You should want that anyway, but excelling in their negatives will give you a leg up in brand identity. Look at their branding and decide if it’s working. Don’t copy theirs but figure out how some things may or may not work for your company.

Pick Your Audience

A sign thanks the customers of a small business

This is important in creating brand loyalty. Too many business owners try to get everyone to buy from them and, therefore, have such overreaching branding that it’s non-distinctive. In the long run, it’s better to target your audience and create branding that motivates them.

You will create more brand loyalty with a smaller, targeted group than you ever will with a broad sweep. Research is required to pick your target audience. That requires looking at:

  • Demographics including occupation, gender, and age of current or potential consumers. The audiences that competing brands go after.
  • Marketing and sales statistics.
  • Listening to what existing customers are telling you.

Determine Your Business’ Personality

Branding gets fun when you start thinking about it for your business’s personality. However, everything should point to one personality for the business.

Many business owners have a bit of a split personality in their marketing. Several conflicting personalities show up in logos, brochures, and shop decor. This confuses customers.

Those who want to depict fun should go with brighter colors and more swirly fonts on business cards and include light topics in social media posts.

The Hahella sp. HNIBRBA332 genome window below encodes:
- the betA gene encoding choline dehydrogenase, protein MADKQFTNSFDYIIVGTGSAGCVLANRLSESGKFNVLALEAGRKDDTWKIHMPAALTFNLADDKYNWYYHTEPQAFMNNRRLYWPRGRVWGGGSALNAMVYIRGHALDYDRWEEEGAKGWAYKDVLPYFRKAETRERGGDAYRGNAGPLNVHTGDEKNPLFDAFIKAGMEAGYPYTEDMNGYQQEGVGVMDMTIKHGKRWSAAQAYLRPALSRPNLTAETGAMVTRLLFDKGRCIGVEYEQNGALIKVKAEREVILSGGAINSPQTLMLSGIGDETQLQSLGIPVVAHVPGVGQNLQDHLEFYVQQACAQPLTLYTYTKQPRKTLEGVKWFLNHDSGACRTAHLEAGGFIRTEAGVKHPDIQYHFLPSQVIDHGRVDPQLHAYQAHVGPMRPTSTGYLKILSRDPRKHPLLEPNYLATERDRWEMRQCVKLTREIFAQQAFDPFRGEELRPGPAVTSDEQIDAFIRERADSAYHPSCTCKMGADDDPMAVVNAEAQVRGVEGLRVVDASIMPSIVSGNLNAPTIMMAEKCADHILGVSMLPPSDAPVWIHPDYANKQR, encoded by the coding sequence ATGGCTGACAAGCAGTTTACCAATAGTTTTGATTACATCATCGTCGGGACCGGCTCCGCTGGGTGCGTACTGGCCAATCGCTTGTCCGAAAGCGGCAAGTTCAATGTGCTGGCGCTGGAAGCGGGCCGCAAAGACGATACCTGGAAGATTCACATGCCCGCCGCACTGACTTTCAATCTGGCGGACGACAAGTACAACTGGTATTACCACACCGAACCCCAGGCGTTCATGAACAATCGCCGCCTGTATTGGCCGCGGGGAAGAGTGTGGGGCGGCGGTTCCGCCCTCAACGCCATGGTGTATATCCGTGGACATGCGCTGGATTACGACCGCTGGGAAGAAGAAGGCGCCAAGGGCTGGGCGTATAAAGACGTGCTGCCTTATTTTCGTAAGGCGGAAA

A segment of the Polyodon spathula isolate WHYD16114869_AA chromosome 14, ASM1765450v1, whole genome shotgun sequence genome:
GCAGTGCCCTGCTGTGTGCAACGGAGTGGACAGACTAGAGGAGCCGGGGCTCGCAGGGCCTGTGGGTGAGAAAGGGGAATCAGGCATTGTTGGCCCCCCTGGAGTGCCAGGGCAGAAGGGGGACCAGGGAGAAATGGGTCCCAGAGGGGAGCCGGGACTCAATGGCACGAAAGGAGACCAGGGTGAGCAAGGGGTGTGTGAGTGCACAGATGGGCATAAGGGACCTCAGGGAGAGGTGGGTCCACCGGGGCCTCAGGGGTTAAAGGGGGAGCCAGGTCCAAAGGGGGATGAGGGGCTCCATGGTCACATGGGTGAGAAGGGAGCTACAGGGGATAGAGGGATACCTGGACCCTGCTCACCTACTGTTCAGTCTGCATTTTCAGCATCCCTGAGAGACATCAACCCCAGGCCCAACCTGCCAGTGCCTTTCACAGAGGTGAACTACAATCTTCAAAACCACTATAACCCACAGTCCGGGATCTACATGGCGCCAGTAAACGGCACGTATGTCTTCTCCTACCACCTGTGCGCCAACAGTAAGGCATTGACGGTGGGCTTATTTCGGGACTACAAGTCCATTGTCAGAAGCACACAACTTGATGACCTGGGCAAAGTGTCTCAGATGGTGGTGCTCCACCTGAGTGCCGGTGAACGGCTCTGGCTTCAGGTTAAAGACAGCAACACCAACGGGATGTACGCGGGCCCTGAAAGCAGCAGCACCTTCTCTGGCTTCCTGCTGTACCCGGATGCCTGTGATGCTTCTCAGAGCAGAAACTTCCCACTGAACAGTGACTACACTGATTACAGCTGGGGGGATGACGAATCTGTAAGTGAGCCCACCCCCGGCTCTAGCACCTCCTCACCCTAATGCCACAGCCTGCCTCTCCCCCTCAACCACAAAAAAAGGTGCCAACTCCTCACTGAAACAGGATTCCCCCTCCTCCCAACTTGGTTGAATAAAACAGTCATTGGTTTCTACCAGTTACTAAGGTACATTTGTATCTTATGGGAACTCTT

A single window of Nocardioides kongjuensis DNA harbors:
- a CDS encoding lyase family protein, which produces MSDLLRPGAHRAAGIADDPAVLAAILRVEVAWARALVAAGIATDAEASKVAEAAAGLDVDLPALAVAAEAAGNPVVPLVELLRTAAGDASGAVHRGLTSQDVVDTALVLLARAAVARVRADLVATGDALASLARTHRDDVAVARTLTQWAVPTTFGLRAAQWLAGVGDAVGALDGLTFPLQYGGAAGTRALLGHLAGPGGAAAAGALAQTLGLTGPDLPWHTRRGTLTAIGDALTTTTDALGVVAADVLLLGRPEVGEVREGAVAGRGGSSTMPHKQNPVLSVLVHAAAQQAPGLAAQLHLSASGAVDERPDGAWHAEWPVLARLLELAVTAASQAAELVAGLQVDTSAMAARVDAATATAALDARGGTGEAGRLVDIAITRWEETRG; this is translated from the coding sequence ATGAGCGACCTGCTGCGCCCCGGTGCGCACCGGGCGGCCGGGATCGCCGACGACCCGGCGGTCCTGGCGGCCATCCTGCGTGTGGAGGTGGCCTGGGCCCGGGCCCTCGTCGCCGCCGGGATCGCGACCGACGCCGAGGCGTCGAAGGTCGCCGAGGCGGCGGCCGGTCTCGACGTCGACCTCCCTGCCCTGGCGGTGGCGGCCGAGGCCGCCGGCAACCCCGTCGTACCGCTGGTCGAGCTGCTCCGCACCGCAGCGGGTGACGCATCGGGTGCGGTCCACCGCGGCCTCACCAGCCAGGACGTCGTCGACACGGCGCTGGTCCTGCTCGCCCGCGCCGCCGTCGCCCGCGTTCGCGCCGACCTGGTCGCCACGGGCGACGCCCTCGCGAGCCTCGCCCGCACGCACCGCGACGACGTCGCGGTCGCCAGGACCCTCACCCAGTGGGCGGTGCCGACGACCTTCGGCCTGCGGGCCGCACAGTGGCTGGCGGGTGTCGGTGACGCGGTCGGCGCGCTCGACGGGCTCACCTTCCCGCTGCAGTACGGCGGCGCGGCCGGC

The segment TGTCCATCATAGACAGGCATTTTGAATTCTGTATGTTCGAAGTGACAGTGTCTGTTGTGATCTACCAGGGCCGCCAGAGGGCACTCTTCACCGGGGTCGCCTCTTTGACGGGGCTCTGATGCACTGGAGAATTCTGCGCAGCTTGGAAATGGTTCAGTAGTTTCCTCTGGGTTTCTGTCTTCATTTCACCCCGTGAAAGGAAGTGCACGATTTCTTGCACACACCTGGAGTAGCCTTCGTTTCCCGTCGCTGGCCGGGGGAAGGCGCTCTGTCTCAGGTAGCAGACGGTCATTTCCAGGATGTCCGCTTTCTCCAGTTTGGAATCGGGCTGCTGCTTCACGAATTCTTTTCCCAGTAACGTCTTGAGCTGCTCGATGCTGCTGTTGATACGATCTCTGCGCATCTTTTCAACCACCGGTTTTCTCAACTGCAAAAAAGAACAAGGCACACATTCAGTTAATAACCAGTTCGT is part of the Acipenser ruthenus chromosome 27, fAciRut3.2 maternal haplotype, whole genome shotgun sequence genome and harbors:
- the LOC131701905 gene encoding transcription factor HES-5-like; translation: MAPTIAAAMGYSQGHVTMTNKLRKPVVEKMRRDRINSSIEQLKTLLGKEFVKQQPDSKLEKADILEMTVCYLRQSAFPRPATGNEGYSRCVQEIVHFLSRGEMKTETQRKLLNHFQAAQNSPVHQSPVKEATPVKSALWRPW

However, an engineering group may opt for sleek sophistication by using metal tones in all their logos, information, and office space. Their social media also takes a different tone.

Create Your Messaging

Your business entrepreneurship is a journey. Tell it. Everyone wants to know why someone decided to start a business. Customers want to connect to a company emotionally. Telling your story will do that.

Your story will set the tone for all your brand’s messaging across your entire marketing campaign, from advertising to social media. Branding like this sets the tone for the whole customer experience.

Someone who accomplished this was Wendy’s founder Dave Thomas. He let people know there was a real Wendy, and he cared what he fed her. He also told the story of his adoption and how he wanted to help other older kids waiting to be adopted.

People associate Wendy’s with these values even though Thomas died years ago. The story, motivations, and personality will help create the visual identity.

Develop a Visual Identity

Most business owners get this wrong because they typically create a logo first. It really should be one of the last things you develop because your visual identity is a reflection of the business’s purpose, target audience, personality, and story.

All the colors, fonts, slogans, and images should center around those concepts.

Build It All Into Your Business

Marketing begins here. One of the first and easiest things to do is implement your brand in your social media with your image and content that reflects your brand.

Be consistent with the branding on your business cards, brochures, direct mail, signage, and other forms of advertising. 

Your brand should also be promoted when you participate in community events or if you speak publicly.

The secret is being consistent. Consistency is what converts branding into trust, and that creates brand loyalty.

Conclusion

Creating a brand isn’t something that happens overnight. It involves thought, research, and even soul-searching. Yet, it is one of the most important ways you can spend time because creating a brand identity is what takes your business from the level of just making money to it being personal for your customers. BRANDefenders provides the services you need to maximize your small business’s branding. The best decision you can make for your brand is just a click away.